Wasn't that about the same time they went to no one without an agent need apply?   That's basically why I had to go the Amazon route for my own novels.  The market for SF/F novels is even smaller than the short story market if you don't have an agent.   And the only way to get an agent is to be referred to one by someone who already has one.  SF/F is, contrary to what it claims, a closed community.

 

Edited by H. K. Uriah, SASS #74619
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34 minutes ago, Rye Miles #13621 said:

My only gripe was that the writer of the article said it was okay to use a .410 for SASS! How hard is it to look up the rules?? Geeeesh... gimme a break!

A break?  on the wire?  :rolleyes:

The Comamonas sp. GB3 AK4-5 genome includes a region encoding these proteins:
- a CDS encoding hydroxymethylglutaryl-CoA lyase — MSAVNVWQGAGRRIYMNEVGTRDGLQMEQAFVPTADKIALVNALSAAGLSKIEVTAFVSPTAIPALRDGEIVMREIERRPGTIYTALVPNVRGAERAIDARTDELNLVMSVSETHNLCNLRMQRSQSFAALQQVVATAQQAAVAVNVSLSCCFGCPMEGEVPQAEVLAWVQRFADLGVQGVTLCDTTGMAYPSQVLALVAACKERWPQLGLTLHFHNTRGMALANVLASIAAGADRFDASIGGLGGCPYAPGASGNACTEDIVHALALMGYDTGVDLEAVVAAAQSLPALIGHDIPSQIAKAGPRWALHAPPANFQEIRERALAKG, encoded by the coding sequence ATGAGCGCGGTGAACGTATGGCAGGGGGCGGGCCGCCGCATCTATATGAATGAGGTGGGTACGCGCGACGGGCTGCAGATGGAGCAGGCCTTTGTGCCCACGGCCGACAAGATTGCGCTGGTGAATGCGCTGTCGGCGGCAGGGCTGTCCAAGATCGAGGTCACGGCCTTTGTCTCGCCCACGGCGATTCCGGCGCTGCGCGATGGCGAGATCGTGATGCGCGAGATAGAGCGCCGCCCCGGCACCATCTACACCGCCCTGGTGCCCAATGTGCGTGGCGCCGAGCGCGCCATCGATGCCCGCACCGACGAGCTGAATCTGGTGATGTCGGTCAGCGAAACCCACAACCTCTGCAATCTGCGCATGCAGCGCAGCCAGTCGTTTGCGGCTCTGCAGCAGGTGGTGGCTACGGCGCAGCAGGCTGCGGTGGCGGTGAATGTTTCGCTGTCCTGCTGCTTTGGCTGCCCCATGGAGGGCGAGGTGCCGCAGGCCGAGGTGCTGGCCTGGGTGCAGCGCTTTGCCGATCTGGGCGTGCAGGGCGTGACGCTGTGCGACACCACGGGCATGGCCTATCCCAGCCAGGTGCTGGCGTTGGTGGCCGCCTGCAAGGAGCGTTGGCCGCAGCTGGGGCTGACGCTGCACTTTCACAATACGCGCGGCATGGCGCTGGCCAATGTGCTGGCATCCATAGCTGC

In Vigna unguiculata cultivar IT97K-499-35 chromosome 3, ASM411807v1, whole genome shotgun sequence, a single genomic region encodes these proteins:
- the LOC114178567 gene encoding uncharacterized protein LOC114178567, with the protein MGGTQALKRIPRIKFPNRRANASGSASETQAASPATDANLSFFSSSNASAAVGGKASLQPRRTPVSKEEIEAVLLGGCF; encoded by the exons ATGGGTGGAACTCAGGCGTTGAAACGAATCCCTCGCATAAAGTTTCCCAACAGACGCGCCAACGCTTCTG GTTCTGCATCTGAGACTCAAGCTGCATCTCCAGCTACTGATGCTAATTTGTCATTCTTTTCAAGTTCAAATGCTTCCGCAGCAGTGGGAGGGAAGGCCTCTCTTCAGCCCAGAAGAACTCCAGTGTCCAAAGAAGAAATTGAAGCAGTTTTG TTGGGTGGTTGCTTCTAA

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49 minutes ago, H. K. Uriah, SASS #74619 said:

 

Wasn't that about the same time they went to no one without an agent need apply?   That's basically why I had to go the Amazon route for my own novels.  The market for SF/F novels is even smaller than the short story market if you don't have an agent.   And the only way to get an agent is to be referred to one by someone who already has one.  SF/F is, contrary to what it claims, a closed community.

 

My last ST story was published in 2005 or so. I don't know how that fits into the timeline about agents. I was in SNW 4 and 5. By 8 they had a pool of over 200 new writers trying to bust into the ST novel market. If I remember right, there were about 5000 entries for the 32 spots in the anthology for 8. I kept pecking away at the wall to make it inside but when they said they were drastically reducing the novels being published, I turned to non-fiction. I wrote a few children's books, wrote a few movie scripts, and then went to writing non-fiction fishing, hunting, and how-to. (Does fishing count as non-fiction? We lie a lot as fishermen--)